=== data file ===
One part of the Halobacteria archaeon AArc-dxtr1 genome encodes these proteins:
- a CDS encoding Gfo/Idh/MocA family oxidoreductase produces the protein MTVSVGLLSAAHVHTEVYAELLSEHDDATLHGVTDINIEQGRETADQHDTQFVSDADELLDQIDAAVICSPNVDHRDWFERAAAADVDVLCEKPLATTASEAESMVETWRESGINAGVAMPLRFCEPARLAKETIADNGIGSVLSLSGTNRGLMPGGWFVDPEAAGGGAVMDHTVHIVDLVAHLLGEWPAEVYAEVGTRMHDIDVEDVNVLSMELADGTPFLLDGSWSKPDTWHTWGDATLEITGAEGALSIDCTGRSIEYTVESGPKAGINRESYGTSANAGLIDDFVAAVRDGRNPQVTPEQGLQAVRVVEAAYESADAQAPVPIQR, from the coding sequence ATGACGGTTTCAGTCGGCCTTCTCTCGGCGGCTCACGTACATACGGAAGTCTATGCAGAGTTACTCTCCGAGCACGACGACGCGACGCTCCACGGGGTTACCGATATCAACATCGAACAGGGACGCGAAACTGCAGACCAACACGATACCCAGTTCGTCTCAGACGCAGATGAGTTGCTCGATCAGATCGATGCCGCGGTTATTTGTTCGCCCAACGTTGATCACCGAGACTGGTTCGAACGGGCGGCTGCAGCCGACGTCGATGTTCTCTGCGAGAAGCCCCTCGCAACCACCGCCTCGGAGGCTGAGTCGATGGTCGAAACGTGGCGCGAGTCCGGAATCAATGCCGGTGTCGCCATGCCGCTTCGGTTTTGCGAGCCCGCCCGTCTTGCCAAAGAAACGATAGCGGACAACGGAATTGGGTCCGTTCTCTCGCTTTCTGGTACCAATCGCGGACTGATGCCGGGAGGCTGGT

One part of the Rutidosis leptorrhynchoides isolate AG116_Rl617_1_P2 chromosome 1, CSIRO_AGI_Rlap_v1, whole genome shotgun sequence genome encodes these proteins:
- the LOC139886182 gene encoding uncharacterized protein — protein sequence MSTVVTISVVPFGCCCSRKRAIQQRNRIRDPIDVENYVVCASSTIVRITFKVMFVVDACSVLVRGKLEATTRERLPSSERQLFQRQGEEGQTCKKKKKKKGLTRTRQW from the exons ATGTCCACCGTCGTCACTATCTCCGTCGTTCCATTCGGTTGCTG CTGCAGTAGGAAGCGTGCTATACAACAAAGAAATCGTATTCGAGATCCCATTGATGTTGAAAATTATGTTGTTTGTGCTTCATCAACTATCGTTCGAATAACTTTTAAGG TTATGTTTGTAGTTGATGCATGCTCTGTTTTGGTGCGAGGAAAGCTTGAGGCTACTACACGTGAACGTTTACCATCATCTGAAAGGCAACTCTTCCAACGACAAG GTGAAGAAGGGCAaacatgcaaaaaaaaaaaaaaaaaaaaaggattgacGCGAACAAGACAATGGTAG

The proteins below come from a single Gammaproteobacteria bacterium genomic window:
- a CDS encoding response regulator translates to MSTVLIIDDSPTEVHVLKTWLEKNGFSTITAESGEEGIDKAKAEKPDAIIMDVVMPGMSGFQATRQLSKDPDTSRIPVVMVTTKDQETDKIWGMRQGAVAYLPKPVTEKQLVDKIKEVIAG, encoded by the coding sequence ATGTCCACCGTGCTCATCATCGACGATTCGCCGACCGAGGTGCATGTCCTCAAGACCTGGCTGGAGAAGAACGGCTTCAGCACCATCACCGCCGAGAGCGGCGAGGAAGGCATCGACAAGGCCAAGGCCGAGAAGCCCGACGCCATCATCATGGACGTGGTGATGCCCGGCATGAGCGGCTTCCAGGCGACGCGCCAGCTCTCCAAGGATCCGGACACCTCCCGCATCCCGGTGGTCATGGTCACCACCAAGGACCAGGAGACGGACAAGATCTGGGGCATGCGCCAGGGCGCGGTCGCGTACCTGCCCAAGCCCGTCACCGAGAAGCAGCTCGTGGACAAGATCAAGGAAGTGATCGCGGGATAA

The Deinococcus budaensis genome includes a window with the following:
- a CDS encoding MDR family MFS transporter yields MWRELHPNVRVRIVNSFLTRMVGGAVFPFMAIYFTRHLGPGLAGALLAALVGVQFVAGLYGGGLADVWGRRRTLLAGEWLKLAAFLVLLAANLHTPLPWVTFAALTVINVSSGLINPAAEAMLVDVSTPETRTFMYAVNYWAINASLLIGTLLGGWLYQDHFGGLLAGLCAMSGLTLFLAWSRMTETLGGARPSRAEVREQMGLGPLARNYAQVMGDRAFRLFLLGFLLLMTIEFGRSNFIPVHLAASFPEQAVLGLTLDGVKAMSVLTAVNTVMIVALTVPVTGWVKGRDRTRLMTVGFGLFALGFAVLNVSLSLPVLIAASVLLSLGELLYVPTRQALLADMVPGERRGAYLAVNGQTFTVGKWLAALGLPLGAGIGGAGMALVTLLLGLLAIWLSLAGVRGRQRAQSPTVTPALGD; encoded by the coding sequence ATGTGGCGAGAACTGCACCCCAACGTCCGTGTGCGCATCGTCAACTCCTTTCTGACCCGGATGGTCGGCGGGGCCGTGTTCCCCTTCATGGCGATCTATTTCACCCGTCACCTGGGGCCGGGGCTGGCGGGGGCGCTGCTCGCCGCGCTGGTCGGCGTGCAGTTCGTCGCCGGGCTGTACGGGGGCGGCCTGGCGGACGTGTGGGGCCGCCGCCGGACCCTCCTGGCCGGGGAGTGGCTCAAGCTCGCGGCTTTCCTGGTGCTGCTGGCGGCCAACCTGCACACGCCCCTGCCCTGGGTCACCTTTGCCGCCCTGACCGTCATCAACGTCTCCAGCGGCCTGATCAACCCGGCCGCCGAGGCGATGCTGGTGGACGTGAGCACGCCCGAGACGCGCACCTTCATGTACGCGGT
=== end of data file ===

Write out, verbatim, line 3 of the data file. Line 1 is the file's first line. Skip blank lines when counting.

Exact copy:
One part of the Rutidosis leptorrhynchoides isolate AG116_Rl617_1_P2 chromosome 1, CSIRO_AGI_Rlap_v1, whole genome shotgun sequence genome encodes these proteins: